Indian migrants walk hundreds of miles to go home
NEW DELHI: They were hungry. Some had not eaten for days. Others survived on water and biscuits.
But they walked anyway for hundreds of miles, in groups of families that included men and women, young and old — all trudging along deserted highways.
Some had nothing but flip-flops on their feet, and others lugged bags on their heads. Young parents balanced children on their shoulders.
Over the past week, India’s migrant workers — the mainstay of the country’s labour force — spilled out of big cities that have been shuttered due to the coronavirus and returned to their villages, sparking fears that the virus could spread to the countryside.
It was an exodus unlike anything seen in India since the 1947 Partition, when British colonial rule ended and the subcontinent was split between Hindu-majority India and mostly Muslim Pakistan.
India's 21-day lockdown has effectively kept 1.3 billion people at home for all but essential trips to places like markets or pharmacies. But the world's largest lockdown has turned into a humanitarian crisis for India's improvised workforce.
They mostly live in squalid housing in congested urban ghettos. But with no daily earnings, no savings, and thus no way to buy food, they must head to their home villages to survive.
Train services are suspended, taxis are unaffordable and the hundreds of buses brought to the outskirts of New Delhi to ferry people home lacked enough seats.
That leaves walking. The government told India's top court on Tuesday that 500,000 to 600,000 migrants have walked to their villages from cities.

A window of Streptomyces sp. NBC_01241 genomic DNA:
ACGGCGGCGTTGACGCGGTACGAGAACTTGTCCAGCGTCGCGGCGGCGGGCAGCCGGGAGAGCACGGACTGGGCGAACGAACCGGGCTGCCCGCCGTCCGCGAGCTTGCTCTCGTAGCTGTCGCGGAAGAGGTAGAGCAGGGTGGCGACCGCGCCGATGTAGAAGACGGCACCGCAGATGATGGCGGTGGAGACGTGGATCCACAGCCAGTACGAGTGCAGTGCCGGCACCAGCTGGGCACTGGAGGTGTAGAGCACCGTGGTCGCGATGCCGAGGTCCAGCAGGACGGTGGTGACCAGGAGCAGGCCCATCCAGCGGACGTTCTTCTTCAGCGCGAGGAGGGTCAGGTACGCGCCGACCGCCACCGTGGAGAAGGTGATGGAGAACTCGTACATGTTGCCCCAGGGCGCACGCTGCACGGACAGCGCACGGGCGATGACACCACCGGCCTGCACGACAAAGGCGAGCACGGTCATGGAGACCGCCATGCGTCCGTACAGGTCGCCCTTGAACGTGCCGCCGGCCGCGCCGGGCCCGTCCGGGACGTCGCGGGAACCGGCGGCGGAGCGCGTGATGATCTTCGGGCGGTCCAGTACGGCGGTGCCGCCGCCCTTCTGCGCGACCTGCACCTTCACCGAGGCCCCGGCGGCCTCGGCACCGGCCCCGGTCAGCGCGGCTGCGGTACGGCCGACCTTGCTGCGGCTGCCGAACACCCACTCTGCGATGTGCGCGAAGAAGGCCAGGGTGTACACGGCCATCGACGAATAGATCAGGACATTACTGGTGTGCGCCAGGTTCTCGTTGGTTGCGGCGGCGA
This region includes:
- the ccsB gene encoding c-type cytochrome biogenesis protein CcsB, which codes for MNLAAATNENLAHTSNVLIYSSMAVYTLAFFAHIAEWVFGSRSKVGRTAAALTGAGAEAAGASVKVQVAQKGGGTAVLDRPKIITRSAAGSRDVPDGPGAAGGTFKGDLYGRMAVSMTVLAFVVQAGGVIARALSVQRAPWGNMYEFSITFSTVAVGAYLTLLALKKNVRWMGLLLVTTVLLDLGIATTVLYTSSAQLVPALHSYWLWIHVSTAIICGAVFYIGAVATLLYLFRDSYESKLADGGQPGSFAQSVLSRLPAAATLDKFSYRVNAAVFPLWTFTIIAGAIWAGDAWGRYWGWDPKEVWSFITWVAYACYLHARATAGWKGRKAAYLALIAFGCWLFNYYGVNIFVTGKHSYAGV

As the crisis worsened, authorities scrambled to arrange transport, shelter and food for them.
But it was too late.
Some people died under the physical strain of the relentless walking, while others were killed in road accidents. Some were beaten at state borders by police, who said they were just trying to manage the crowds of people.
Shiv Kumari, 50, said she was thrown out of her rented accommodation in the northern state of Haryana by her landlord. She and her 28-year-old son packed their bags and set off on an arduous journey of 900 kilometers (550 miles) to their home.
On Monday afternoon, the mother-son duo, visibly exhausted, crossed a bridge over the Yamuna River, which is considered sacred by Hindus. But they were still 110 kilometers (68 miles) short of their destination.
“We have been walking for last five days,” Shiv Kumari said.